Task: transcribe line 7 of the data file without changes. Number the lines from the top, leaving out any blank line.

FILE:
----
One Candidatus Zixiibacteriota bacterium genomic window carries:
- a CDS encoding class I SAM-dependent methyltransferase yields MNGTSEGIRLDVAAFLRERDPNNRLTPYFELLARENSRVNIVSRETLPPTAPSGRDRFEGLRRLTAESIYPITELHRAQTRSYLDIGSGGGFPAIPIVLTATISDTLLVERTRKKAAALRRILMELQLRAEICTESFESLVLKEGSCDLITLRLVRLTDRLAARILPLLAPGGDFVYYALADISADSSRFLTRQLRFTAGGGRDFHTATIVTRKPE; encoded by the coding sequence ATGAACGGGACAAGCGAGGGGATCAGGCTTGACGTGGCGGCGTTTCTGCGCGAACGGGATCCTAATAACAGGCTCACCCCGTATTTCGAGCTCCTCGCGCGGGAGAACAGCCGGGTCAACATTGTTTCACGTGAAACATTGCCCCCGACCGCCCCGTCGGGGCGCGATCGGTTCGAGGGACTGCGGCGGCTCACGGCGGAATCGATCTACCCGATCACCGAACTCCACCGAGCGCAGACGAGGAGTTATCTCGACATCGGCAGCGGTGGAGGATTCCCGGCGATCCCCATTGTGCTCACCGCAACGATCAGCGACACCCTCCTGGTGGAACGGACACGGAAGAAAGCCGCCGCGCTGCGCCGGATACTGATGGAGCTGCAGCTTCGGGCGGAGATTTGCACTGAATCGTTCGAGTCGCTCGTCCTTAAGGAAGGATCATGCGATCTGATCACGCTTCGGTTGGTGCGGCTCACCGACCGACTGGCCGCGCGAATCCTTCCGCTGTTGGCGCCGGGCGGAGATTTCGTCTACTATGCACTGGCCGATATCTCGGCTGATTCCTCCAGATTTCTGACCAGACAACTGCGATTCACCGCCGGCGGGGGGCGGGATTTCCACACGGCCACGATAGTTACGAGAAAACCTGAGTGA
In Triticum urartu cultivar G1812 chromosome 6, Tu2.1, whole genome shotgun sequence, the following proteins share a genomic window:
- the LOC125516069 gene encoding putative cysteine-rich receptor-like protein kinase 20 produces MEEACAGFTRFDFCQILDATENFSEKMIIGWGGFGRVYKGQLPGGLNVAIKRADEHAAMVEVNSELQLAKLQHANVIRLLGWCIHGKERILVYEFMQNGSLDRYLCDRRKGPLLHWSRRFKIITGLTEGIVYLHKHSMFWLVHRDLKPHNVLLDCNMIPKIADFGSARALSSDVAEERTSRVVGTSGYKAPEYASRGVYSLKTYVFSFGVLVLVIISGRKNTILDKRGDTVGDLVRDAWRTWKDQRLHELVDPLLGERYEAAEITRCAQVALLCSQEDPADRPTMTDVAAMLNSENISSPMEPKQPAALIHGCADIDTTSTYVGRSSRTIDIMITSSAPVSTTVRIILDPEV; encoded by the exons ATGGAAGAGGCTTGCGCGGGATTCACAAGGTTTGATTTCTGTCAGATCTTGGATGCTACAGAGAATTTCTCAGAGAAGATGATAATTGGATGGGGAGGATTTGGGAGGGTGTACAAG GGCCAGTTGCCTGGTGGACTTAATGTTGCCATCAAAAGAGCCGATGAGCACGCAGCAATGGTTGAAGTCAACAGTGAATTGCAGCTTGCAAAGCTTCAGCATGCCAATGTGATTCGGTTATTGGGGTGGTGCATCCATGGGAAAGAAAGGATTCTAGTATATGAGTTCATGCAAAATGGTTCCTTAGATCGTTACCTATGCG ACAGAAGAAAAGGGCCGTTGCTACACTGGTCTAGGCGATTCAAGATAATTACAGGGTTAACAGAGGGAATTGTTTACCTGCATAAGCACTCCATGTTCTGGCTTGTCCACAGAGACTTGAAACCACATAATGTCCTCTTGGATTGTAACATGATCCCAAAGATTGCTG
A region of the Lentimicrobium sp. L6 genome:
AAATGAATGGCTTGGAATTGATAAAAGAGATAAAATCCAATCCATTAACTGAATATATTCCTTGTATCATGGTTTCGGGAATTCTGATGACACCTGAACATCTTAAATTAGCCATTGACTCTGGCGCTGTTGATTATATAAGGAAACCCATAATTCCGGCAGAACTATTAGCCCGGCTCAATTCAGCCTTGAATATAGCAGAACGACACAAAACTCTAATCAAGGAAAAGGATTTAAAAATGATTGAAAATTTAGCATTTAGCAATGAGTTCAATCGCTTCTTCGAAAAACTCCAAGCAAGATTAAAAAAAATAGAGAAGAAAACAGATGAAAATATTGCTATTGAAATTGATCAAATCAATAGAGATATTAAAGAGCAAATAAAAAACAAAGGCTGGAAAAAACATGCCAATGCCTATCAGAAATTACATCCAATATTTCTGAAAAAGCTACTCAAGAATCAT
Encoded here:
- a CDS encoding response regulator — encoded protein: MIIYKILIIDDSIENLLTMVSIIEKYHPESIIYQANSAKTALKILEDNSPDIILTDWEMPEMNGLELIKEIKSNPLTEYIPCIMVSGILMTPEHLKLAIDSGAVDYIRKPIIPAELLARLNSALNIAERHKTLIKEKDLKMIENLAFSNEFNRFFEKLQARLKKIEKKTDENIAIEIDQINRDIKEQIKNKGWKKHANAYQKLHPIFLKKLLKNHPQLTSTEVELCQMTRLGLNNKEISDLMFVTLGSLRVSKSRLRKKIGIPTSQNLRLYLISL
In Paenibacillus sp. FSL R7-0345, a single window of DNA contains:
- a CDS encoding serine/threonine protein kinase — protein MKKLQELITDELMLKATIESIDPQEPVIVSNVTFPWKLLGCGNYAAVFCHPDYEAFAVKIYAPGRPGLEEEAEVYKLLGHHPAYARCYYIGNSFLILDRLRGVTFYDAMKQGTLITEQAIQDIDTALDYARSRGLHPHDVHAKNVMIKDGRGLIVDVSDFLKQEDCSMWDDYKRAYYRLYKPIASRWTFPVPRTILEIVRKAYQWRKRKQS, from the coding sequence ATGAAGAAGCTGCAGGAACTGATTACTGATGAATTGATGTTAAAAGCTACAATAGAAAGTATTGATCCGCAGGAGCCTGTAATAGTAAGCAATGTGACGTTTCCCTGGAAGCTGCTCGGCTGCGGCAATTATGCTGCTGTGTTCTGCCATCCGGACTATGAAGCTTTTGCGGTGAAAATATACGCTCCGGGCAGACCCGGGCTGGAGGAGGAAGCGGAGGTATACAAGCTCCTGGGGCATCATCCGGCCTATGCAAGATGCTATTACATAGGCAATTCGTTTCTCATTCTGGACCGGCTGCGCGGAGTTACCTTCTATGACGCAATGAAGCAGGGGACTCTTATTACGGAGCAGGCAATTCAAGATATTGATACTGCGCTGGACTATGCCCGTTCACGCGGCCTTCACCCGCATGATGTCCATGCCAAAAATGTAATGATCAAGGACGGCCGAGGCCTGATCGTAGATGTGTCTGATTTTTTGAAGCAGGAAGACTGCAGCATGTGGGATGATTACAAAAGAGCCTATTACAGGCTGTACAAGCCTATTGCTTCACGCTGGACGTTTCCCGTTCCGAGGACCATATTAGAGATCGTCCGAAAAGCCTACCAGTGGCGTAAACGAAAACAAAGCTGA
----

Encoded here: